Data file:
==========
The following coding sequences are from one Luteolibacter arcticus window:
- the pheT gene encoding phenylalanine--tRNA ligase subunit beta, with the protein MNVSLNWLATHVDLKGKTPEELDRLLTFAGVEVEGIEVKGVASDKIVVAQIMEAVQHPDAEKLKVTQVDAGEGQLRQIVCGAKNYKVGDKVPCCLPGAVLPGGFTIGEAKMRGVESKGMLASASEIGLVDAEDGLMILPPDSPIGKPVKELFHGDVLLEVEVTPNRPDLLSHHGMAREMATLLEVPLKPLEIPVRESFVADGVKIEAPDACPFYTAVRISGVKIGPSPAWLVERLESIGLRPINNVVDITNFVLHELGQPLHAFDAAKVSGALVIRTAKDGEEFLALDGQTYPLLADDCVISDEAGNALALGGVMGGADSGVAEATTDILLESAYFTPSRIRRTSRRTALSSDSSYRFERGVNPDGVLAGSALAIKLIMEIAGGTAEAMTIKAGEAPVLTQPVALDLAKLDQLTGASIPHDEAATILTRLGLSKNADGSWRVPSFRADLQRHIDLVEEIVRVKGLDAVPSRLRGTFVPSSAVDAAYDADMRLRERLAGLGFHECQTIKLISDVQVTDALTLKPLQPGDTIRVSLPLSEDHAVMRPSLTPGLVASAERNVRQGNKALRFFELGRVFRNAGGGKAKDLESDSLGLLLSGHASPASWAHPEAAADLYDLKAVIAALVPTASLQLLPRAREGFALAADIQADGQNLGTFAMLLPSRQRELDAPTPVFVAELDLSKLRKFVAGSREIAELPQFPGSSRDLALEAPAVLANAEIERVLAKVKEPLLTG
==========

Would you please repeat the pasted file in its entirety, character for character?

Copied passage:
The following coding sequences are from one Luteolibacter arcticus window:
- the pheT gene encoding phenylalanine--tRNA ligase subunit beta, with the protein MNVSLNWLATHVDLKGKTPEELDRLLTFAGVEVEGIEVKGVASDKIVVAQIMEAVQHPDAEKLKVTQVDAGEGQLRQIVCGAKNYKVGDKVPCCLPGAVLPGGFTIGEAKMRGVESKGMLASASEIGLVDAEDGLMILPPDSPIGKPVKELFHGDVLLEVEVTPNRPDLLSHHGMAREMATLLEVPLKPLEIPVRESFVADGVKIEAPDACPFYTAVRISGVKIGPSPAWLVERLESIGLRPINNVVDITNFVLHELGQPLHAFDAAKVSGALVIRTAKDGEEFLALDGQTYPLLADDCVISDEAGNALALGGVMGGADSGVAEATTDILLESAYFTPSRIRRTSRRTALSSDSSYRFERGVNPDGVLAGSALAIKLIMEIAGGTAEAMTIKAGEAPVLTQPVALDLAKLDQLTGASIPHDEAATILTRLGLSKNADGSWRVPSFRADLQRHIDLVEEIVRVKGLDAVPSRLRGTFVPSSAVDAAYDADMRLRERLAGLGFHECQTIKLISDVQVTDALTLKPLQPGDTIRVSLPLSEDHAVMRPSLTPGLVASAERNVRQGNKALRFFELGRVFRNAGGGKAKDLESDSLGLLLSGHASPASWAHPEAAADLYDLKAVIAALVPTASLQLLPRAREGFALAADIQADGQNLGTFAMLLPSRQRELDAPTPVFVAELDLSKLRKFVAGSREIAELPQFPGSSRDLALEAPAVLANAEIERVLAKVKEPLLTG